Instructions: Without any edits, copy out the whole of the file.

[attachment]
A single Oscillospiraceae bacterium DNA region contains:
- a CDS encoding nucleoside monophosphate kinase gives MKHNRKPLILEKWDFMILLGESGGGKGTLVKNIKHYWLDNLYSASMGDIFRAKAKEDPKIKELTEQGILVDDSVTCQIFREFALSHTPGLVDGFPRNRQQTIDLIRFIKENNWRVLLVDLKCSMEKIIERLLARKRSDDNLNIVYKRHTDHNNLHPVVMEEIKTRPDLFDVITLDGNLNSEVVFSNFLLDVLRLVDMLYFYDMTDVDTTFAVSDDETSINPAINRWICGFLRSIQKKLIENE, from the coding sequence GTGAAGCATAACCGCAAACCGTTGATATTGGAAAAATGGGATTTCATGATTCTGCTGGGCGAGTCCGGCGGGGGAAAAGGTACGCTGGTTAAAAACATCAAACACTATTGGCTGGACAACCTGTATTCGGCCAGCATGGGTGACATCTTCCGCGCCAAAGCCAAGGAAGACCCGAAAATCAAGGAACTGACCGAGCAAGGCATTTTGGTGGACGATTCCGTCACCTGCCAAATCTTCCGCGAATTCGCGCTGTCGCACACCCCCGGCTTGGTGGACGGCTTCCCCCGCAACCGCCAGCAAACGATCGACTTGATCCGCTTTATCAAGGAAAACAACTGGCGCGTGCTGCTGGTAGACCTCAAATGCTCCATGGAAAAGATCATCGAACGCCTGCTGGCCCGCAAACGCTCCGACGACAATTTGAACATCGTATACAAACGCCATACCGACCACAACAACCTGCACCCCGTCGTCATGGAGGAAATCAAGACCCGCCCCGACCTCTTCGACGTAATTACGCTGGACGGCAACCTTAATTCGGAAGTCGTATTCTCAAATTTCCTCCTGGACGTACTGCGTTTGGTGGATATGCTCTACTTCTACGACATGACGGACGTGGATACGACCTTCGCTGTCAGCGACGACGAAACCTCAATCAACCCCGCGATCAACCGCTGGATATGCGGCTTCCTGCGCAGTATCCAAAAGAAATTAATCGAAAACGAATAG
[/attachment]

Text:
A single Oscillospiraceae bacterium DNA region contains:
- a CDS encoding nucleoside monophosphate kinase gives MKHNRKPLILEKWDFMILLGESGGGKGTLVKNIKHYWLDNLYSASMGDIFRAKAKEDPKIKELTEQGILVDDSVTCQIFREFALSHTPGLVDGFPRNRQQTIDLIRFIKENNWRVLLVDLKCSMEKIIERLLARKRSDDNLNIVYKRHTDHNNLHPVVMEEIKTRPDLFDVITLDGNLNSEVVFSNFLLDVLRLVDMLYFYDMTDVDTTFAVSDDETSINPAINRWICGFLRSIQKKLIENE, from the coding sequence GTGAAGCATAACCGCAAACCGTTGATATTGGAAAAATGGGATTTCATGATTCTGCTGGGCGAGTCCGGCGGGGGAAAAGGTACGCTGGTTAAAAACATCAAACACTATTGGCTGGACAACCTGTATTCGGCCAGCATGGGTGACATCTTCCGCGCCAAAGCCAAGGAAGACCCGAAAATCAAGGAACTGACCGAGCAAGGCATTTTGGTGGACGATTCCGTCACCTGCCAAATCTTCCGCGAATTCGCGCTGTCGCACACCCCCGGCTTGGTGGACGGCTTCCCCCGCAACCGCCAGCAAACGATCGACTTGATCCGCTTTATCAAGGAAAACAACTGGCGCGTGCTGCTGGTAGACCTCAAATGCTCCATGGAAAAGATCATCGAACGCCTGCTGGCCCGCAAACGCTCCGACGACAATTTGAACATCGTATACAAACGCCATACCGACCACAACAACCTGCACCCCGTCGTCATGGAGGAAATCAAGACCCGCCCCGACCTCTTCGACGTAATTACGCTGGACGGCAACCTTAATTCGGAAGTCGTATTCTCAAATTTCCTCCTGGACGTACTGCGTTTGGTGGATATGCTCTACTTCTACGACATGACGGACGTGGATACGACCTTCGCTGTCAGCGACGACGAAACCTCAATCAACCCCGCGATCAACCGCTGGATATGCGGCTTCCTGCGCAGTATCCAAAAGAAATTAATCGAAAACGAATAG